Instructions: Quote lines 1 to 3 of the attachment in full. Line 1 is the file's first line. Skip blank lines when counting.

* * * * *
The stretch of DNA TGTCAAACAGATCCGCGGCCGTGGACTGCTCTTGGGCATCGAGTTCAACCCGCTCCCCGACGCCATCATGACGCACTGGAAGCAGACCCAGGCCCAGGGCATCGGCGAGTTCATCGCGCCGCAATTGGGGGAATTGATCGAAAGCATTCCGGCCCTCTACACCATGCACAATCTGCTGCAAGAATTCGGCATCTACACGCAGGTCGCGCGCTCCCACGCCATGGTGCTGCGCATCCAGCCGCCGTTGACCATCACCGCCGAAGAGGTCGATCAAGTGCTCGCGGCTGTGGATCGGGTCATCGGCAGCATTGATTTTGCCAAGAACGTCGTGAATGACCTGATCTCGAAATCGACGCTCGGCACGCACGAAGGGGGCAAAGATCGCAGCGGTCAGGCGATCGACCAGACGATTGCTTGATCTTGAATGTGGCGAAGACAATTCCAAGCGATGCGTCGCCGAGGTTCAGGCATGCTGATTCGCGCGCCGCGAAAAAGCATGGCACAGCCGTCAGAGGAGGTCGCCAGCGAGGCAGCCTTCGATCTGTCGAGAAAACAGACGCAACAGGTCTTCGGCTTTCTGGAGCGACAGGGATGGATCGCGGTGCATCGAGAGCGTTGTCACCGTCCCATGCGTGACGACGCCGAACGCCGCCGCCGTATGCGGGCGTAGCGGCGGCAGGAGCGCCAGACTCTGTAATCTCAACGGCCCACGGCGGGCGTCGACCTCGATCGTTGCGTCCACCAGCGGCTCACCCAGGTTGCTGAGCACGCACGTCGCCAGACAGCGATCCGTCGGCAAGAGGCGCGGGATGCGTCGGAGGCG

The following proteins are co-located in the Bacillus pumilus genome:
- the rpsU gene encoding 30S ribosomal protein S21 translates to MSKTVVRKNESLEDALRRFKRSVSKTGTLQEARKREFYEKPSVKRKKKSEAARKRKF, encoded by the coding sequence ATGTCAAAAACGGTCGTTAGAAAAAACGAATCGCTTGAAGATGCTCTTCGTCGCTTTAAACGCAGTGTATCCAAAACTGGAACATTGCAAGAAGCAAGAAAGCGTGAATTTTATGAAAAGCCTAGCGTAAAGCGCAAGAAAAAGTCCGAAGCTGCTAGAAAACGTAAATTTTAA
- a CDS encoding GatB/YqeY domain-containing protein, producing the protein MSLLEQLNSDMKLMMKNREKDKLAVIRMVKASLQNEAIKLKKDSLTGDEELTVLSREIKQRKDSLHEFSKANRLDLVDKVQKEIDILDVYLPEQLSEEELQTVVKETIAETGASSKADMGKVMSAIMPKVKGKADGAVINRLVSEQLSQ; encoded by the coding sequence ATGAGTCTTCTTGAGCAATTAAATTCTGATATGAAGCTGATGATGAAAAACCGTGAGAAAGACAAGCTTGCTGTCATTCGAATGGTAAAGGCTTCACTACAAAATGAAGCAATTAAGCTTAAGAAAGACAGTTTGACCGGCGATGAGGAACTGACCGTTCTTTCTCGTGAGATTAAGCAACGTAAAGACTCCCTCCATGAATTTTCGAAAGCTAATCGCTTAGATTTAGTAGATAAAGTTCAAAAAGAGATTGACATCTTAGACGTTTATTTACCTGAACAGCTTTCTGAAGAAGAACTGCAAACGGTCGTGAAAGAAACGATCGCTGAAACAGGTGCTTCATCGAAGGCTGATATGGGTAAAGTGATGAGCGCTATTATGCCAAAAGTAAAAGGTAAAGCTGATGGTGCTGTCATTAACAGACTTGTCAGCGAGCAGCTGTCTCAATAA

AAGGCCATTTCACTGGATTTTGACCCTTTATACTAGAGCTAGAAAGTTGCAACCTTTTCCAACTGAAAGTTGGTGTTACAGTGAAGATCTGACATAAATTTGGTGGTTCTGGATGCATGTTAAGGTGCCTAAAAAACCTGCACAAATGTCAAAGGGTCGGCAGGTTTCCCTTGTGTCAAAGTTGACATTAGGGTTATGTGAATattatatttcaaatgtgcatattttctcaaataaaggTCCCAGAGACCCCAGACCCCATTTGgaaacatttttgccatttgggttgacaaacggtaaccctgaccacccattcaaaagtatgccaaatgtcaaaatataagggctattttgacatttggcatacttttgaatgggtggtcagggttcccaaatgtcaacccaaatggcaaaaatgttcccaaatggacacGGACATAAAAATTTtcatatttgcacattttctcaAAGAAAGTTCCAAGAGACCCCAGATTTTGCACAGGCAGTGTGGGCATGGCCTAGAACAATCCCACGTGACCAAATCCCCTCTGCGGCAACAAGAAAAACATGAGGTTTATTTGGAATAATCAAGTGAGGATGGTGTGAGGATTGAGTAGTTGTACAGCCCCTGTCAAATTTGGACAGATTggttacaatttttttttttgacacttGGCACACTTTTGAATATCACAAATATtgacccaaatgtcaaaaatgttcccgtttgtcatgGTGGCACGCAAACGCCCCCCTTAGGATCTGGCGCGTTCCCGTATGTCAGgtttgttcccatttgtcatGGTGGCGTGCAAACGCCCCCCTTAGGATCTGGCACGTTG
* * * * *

The stretch of DNA TGTCAAACAGATCCGCGGCCGTGGACTGCTCTTGGGCATCGAGTTCAACCCGCTCCCCGACGCCATCATGACGCACTGGAAGCAGACCCAGGCCCAGGGCATCGGCGAGTTCATCGCGCCGCAATTGGGGGAATTGATCGAAAGCATTCCGGCCCTCTACACCATGCACAATCTGCTGCAAGAATTCGGCATCTACACGCAGGTCGCGCGCTCCCACGCCATGGTGCTGCGCATCCAGCCGCCGTTGACCATCACCGCCGAAGAGGTCGATCAAGTGCTCGCGGCTGTGGATCGGGTCATCGGCAGCATTGATTTTGCCAAGAACGTCGTGAATGACCTGATCTCGAAATCGACGCTCGGCACGCACGAAGGGGGCAAAGATCGCAGCGGTCAGGCGATCGACCAGACGATTGCTTGATCTTGAATGTGGCGAAGACAATTCCAAGCGATGCGTCGCCGAGGTTCAGGCATGCTGATTCGCGCGCCGCGAAAAAGCATGGCACAGCCGTCAGAGGAGGTCGCCAGCGAGGCAGCCTTCGATCTGTCGAGAAAACAGACGCAACAGGTCTTCGGCTTTCTGGAGCGACAGGGATGGATCGCGGTGCATCGAGAGCGTTGTCACCGTCCCATGCGTGACGACGCCGAACGCCGCCGCCGTATGCGGGCGTAGCGGCGGCAGGAGCGCCAGACTCTGTAATCTCAACGGCCCACGGCGGGCGTCGACCTCGATCGTTGCGTCCACCAGCGGCTCACCCAGGTTGCTGAGCACGCACGTCGCCAGACAGCGATCCGTCGGCAAGAGGCGCGGGATGCGTCGGAGGCG

The following proteins are co-located in the Bacillus pumilus genome:
- the rpsU gene encoding 30S ribosomal protein S21 translates to MSKTVVRKNESLEDALRRFKRSVSKTGTLQEARKREFYEKPSVKRKKKSEAARKRKF, encoded by the coding sequence ATGTCAAAAACGGTCGTTAGAAAAAACGAATCGCTTGAAGATGCTCTTCGTCGCTTTAAACGCAGTGTATCCAAAACTGGAACATTGCAAGAAGCAAGAAAGCGTGAATTTTATGAAAAGCCTAGCGTAAAGCGCAAGAAAAAGTCCGAAGCTGCTAGAAAACGTAAATTTTAA